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Dubai

From cars and technology to beauty and fashion, influencers in the UAE are supportive of the country’s new social media laws, which they say have helped regulate the industry.

Launched in March, the Electronic Media Regulations law states that online activities, which are carried out for commercial purposes, require a licence from the National Media Council (NMC).

These activities include selling or otherwise dealing in print, video, and audio materials, electronic publishing activities and on-demand printing, specialised websites including news websites and online advertisements and applications.

While not specifically highlighted, the law includes social media activities carried out by influencers such as promoting a product or service online through social media channels and receiving a fee in return.

By contrast, a ‘blogger’ who writes for enjoyment, but does not receive payment or in-kind products and services, is not posting for “commercial purposes” or posting “paid commercials”. Therefore, such bloggers would not require a licence under the new regulations.

Almost a year on after the law was brought in, Gulf News has spoken to popular social media influencers in the UAE about the impact of the law and their thoughts on regulation in the social media industry.

Social media influencers

‘LICENCE GOOD FOR PROFESSIONALS'

Before the law, some companies would reach out to influencers but have no way of guaranteeing if they will deliver

- Binbaz | Emirati social media influencer

Emirati social media influencer Abdul Aziz, better known as Binbaz said the law is a positive step that has helped regulate the social media industry. The influencer with 4.9 million followers on Instagram, said many people have been taking advantage of social media for personal gain. “Before the law, some companies would reach out to influencers but have no way of guaranteeing if they will deliver. The license limits influencers to those who are professional,” he added.

4.9m

Instagram followers

‘IT WILL RESTRICT INAUTHENTIC ADS’

I got my licence this summer, and it has helped me make the decision to sign with an agent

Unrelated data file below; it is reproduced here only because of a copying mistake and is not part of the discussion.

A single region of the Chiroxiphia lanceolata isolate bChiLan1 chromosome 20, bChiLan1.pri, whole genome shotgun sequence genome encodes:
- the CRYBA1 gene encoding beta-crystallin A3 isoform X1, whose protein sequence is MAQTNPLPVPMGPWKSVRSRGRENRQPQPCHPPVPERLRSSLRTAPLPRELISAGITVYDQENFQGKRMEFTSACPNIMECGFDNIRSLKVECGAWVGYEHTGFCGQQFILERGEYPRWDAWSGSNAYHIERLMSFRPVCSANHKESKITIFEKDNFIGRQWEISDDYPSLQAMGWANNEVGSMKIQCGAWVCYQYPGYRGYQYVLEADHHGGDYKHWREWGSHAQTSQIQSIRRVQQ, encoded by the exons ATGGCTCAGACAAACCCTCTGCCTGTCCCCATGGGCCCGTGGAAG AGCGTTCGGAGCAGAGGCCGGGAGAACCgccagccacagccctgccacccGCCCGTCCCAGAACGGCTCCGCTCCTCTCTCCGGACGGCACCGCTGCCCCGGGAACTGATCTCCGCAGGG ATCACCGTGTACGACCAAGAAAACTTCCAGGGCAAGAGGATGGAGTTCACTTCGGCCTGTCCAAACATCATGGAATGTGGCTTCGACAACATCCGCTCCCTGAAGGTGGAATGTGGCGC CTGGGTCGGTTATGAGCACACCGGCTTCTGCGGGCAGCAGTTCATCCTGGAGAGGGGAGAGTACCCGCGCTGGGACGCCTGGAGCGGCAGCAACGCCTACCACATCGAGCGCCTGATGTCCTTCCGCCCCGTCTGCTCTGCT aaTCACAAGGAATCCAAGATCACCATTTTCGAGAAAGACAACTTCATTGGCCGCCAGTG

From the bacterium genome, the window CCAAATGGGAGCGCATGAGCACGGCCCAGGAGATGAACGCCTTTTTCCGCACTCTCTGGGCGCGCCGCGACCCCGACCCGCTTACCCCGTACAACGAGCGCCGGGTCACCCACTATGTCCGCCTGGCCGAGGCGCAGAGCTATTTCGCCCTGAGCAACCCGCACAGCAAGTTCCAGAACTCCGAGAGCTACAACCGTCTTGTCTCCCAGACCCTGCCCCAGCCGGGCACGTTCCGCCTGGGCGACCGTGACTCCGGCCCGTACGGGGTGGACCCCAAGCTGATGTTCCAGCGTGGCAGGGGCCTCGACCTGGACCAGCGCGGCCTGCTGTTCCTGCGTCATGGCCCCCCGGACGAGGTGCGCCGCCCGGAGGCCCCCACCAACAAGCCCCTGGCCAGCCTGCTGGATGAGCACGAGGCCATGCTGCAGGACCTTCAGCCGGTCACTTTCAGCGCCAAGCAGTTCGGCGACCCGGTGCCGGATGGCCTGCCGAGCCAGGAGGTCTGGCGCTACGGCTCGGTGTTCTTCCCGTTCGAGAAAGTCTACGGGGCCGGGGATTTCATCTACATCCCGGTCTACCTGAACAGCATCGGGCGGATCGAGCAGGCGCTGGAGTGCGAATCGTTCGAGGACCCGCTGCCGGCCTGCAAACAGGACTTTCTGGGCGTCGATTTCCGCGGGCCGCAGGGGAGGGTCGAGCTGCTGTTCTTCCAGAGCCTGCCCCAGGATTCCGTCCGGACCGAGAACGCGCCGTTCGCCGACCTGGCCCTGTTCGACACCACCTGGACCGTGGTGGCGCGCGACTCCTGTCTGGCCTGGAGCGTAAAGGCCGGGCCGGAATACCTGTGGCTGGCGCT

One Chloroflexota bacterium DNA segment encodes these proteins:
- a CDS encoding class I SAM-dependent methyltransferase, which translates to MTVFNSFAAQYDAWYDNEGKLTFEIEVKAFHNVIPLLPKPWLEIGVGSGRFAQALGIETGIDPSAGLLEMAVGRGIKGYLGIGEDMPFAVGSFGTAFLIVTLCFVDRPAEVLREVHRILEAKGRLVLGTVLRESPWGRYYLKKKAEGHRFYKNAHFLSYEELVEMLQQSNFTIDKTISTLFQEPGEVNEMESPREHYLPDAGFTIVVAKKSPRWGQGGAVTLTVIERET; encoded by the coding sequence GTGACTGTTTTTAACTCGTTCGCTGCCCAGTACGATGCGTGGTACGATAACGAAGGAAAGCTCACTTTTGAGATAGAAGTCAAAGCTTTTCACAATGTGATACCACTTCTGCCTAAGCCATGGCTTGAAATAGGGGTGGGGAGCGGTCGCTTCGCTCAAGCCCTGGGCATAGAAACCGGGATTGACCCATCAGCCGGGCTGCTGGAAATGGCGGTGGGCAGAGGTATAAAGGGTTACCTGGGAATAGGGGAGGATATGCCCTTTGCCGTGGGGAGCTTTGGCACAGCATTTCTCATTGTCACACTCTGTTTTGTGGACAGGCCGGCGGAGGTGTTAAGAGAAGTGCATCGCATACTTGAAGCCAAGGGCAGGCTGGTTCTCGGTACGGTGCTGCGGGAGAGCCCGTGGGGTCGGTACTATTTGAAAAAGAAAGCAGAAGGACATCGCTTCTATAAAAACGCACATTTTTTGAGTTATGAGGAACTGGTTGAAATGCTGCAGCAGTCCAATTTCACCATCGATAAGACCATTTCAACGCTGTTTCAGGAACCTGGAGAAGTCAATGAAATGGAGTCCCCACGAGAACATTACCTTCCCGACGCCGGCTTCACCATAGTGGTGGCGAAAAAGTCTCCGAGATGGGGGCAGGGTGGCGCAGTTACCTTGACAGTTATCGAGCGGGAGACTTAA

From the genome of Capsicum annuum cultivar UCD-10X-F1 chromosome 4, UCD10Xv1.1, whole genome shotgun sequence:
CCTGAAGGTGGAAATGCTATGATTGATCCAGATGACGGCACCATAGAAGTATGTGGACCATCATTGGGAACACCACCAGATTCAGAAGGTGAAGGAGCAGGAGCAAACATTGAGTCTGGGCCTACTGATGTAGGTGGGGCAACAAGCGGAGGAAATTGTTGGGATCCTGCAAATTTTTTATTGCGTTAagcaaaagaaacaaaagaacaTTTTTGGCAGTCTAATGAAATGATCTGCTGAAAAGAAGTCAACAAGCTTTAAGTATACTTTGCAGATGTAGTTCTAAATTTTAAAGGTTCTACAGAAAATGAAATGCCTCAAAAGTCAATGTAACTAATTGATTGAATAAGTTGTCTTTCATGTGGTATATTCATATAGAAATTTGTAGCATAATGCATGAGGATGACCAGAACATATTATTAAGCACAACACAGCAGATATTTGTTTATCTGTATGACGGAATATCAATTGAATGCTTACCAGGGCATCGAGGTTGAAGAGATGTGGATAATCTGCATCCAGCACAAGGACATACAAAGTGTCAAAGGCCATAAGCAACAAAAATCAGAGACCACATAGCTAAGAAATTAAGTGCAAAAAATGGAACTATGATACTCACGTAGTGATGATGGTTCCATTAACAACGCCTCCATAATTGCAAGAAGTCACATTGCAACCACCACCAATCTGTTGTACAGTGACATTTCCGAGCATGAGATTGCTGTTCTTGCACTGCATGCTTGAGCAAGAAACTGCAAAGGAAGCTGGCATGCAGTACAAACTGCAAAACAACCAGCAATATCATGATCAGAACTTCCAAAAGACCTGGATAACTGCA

- Deema Kawkar | Fashion, beauty and lifestyle influencer

With over 641,000 followers on Instagram, fashion, beauty and lifestyle, influencer Deema Kawkar said the law was very much needed to identify influencers posting unauthentic ads.

“I got my licence this summer, and it has helped me make the decision to sign with an agent, which has had a great impact on work organisation, invoicing and everything else related to logistics,” she said.

She pointed out the new licence has made it easier for brands to safely select influencers they want to work with.

641000

Instagram followers

‘ANYONE WITH A VOICE HAS A RESPONSIBILITY’

I think anyone who has a voice has a responsibility and there are some people using their voices irresponsibly

- ‘Max of Arabia’ | American-British vlogger

American-British vlogger ‘Max of Arabia’, a long-time resident of the UAE, believes the new law has created a sense of accountability in the social media world.

“I think anyone who has a voice has a responsibility and there are some people using their voices irresponsibly. More than anything, the new law has made people think twice before saying something about somebody else,” said the influencer with 621,000 followers on Instagram.

621000

Instagram followers

Good adoption

From what I have seen, there seems to have been good adoption of the new regulations with companies and individuals who make good money from their online activities — there are now registered companies and registered influencers who have the necessary permits.

- Farrukh Naeem | Business blogger and digital strategist

Business blogger and digital strategist Farrukh Naeem referred to the rise of influencer marketing, where they are paid by brands for endorsing or posting about their products or services.

“As many social media users started to monetise their online influence, it became harder to differentiate organic content from paid content,” he said.

Naeem said regulation of paid content and media is a good step in any country, describing it as “a norm rather than the exception.”

“From what I have seen so far, there seems to have been good adoption of the new regulations with companies and individuals who make good money from their online activities — there are now registered companies and registered influencers who have the necessary permits,” he said.

Looking at the next few years, Naeem said he believes that the laws and regulation are a great starting point with more refinements and amendments to come.